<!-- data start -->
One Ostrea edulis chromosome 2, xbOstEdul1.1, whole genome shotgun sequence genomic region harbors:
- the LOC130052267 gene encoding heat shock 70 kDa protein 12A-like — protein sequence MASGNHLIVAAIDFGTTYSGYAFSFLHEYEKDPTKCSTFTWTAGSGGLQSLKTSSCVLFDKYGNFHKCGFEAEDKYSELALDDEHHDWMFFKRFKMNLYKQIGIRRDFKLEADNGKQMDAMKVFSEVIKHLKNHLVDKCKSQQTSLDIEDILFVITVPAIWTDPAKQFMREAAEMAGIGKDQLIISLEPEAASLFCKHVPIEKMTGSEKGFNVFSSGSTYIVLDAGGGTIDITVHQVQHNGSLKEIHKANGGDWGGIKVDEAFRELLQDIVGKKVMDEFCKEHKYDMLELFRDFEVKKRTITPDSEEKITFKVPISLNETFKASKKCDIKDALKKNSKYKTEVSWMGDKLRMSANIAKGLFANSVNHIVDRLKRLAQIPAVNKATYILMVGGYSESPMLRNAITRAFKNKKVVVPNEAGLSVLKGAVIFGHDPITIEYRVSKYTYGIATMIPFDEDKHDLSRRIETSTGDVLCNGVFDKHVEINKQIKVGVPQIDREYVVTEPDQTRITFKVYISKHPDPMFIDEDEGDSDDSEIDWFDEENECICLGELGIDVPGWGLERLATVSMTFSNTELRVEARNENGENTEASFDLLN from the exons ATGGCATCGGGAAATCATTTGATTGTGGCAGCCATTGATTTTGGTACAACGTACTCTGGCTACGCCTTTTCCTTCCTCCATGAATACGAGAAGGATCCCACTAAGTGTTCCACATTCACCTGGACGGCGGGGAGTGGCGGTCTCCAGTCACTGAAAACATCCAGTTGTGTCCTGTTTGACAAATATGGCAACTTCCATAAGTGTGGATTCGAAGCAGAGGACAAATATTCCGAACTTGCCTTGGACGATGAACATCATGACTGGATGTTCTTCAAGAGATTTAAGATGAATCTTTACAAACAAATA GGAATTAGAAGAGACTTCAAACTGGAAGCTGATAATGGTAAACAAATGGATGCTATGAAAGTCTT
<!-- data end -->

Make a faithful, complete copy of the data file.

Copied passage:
One Ostrea edulis chromosome 2, xbOstEdul1.1, whole genome shotgun sequence genomic region harbors:
- the LOC130052267 gene encoding heat shock 70 kDa protein 12A-like — protein sequence MASGNHLIVAAIDFGTTYSGYAFSFLHEYEKDPTKCSTFTWTAGSGGLQSLKTSSCVLFDKYGNFHKCGFEAEDKYSELALDDEHHDWMFFKRFKMNLYKQIGIRRDFKLEADNGKQMDAMKVFSEVIKHLKNHLVDKCKSQQTSLDIEDILFVITVPAIWTDPAKQFMREAAEMAGIGKDQLIISLEPEAASLFCKHVPIEKMTGSEKGFNVFSSGSTYIVLDAGGGTIDITVHQVQHNGSLKEIHKANGGDWGGIKVDEAFRELLQDIVGKKVMDEFCKEHKYDMLELFRDFEVKKRTITPDSEEKITFKVPISLNETFKASKKCDIKDALKKNSKYKTEVSWMGDKLRMSANIAKGLFANSVNHIVDRLKRLAQIPAVNKATYILMVGGYSESPMLRNAITRAFKNKKVVVPNEAGLSVLKGAVIFGHDPITIEYRVSKYTYGIATMIPFDEDKHDLSRRIETSTGDVLCNGVFDKHVEINKQIKVGVPQIDREYVVTEPDQTRITFKVYISKHPDPMFIDEDEGDSDDSEIDWFDEENECICLGELGIDVPGWGLERLATVSMTFSNTELRVEARNENGENTEASFDLLN from the exons ATGGCATCGGGAAATCATTTGATTGTGGCAGCCATTGATTTTGGTACAACGTACTCTGGCTACGCCTTTTCCTTCCTCCATGAATACGAGAAGGATCCCACTAAGTGTTCCACATTCACCTGGACGGCGGGGAGTGGCGGTCTCCAGTCACTGAAAACATCCAGTTGTGTCCTGTTTGACAAATATGGCAACTTCCATAAGTGTGGATTCGAAGCAGAGGACAAATATTCCGAACTTGCCTTGGACGATGAACATCATGACTGGATGTTCTTCAAGAGATTTAAGATGAATCTTTACAAACAAATA GGAATTAGAAGAGACTTCAAACTGGAAGCTGATAATGGTAAACAAATGGATGCTATGAAAGTCTT